Why am I crying?

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Well, I guess it should be a happy ending, but why am I crying?

I took Baño outside in a birdcage we have to see if her mom would hear her and find her. She was hungry and cheeping. I thought the cage bars would hold her, though she is small. But . . .

We sat there for a while by the feeder, and she was very excited, hearing hummer sounds. But none of the several hummingbirds there even expressed curiosity about her until . . . “she” came in my face, closer than close.

She came several times, opening her mouth and talking to Baño. She even clung to the sides of the cage, then flew around trying to get at her. She came back several times, and I didn’t know what to do.  There was no doubt this was mom.

I thought I would put Bano on her sock bed cupped in my hand and see if she would come to her out of the cage.  When I tried to catch Bano in the cage, she got very excited, flitting around, and she squeezed through the bars! 

She flew up where I could not reach her, clinging to the stucco wall, cheeping. I watched her, letting her know I was still here. Then she flew to a nearby tree and clung to a crook, swaying in the wind. No breezes here. I watched and prayed. She cheeped.

Finally, she flew again into the neighbor’s, out of sight, but I could still hear her cheeping. I felt sad, and there was nothing I could do.

Then mama zipped by, and over the fence. I heard her chattering to her, and the cheeping stopped for a long while.

I just finished cleaning up the mess, and I am happy-sad. I think–I hope–she will be okay, especially since I believe her mom found her. But this has been an awesome experience, and though she needs to be free, I will miss those tiny feet on my hand.  😦

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About apronheadlilly

wife and mother, musician, composer / poet, teacher, and observer of the world, flawed Christ-follower
This entry was posted in Humming birds, Photography, Thoughts and tagged , , , , , , , . Bookmark the permalink.

23 Responses to Why am I crying?

  1. tootlepedal says:

    Well done. Letting go is the hardest thing they say.

  2. patsy miller says:

    What a story! You watched and cared with all that you could do, but the time came that ‘opening hands’ is what was meant to be; yet the heart still remains of all the love, care, memories.

    It is such a story which resounds of us having to ‘let-go’ of our children, realizing/understanding the LORD up in Heaven is the ONE that is watching over our young while our eyes and hands may not be the active role; yet it will be our hearts that always remain fully involved!

    You and your husband did a great job nursing the helpless, and strengthening the weak!

  3. I imagine you cried at your sons’ weddings, too, right? Tears just say there’s real affection behind them. And think of the grand-birds you’ll have circling your house someday. 🙂

    So glad your little charge can be free and back with his family. those tiny creatures have an amazing family bond.

    Jack Miner wrote about a pair of Canada geese pair nesting on his land. When the goose was sick and still trying to sit on her nest, he took the eggs from her and put them under a banty hen. That little hen hatched those goslings and was a devoted mother. They’d rush under her when anything threatened; as they grew they lifted her right off the ground trying to stick their long necks under her. When they found the pond and jumped in she was frantic with worry.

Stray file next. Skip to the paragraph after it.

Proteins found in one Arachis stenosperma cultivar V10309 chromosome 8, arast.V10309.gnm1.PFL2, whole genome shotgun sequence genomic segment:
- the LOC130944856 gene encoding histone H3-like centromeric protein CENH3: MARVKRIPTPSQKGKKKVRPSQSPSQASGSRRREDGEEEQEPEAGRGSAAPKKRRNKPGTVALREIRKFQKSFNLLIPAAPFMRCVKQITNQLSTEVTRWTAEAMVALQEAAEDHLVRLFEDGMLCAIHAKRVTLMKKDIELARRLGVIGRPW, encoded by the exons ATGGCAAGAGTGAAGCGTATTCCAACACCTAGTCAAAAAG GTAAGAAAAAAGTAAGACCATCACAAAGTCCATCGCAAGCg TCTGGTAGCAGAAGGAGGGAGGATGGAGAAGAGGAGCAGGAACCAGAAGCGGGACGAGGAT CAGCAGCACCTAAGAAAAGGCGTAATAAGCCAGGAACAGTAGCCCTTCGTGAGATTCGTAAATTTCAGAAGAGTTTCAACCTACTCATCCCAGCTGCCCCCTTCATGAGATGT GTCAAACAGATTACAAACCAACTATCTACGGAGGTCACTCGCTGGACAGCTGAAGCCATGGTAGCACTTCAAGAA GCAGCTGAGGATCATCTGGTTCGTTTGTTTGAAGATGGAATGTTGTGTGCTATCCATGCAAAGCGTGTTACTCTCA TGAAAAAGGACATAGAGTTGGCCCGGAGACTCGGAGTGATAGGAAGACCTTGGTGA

One day the banty was walking across the yard with the goslings following, when the old gander– their rightful parent– came along and spied them. What a racket! Even though he’d never seen them, he knew they were his. At his insistence the old goose dragged herself over and there was more crooning, cuddling and “Where have you been sweeties?” Jack stood there dazzled by the joyful family reunion, marvelling that geese would know the hatchlings from their own eggs.

  4. dorannrule says:

    I am crying with you. But it does look like MAma came to the rescue. And I wouldn’t be surprised if you get close up visits before the end of summer. You wete the best foster parents a hummer could ever have!

  5. When we least expect those tiny miracles, they appear, disappear and then reappear time and time again. Grand story.

  6. randallslack says:

    You were given a great privilege, Lilly. What a wonderful, bittersweet experience. Not many people will be able to say that they had the same privilege. Blessings…

  7. birdpond says:

    I admire you so much for having been able to raise him at all – It’s not an easy task! And yes, it is too easy to second-guess ourselves and kick ourselves if things don’t go ‘perfectly’, and no matter what, we will miss them when they leave. But you did your part, and did it very well, and crying is just part of working with animals. They make us emotional. It’s nothing to be ashamed of. I’ve done enough of it myself!

    • It was a cool experience, and I have seen him several times since. He just sits while I take pictures. His mom is still feeding him, but I saw him go with her to the feeder once. Fun stuff!

  8. Eliza Waters says:

    Wow, what an amazing story with a happy ending – you did what you set out to do, congratulations! I understand it is tough letting go, but talk about the proverbial empty nest! 🙂

  9. Elizabeth says:

    Congrats for your great job, I’m sure Nature has found or will find way to thank you!

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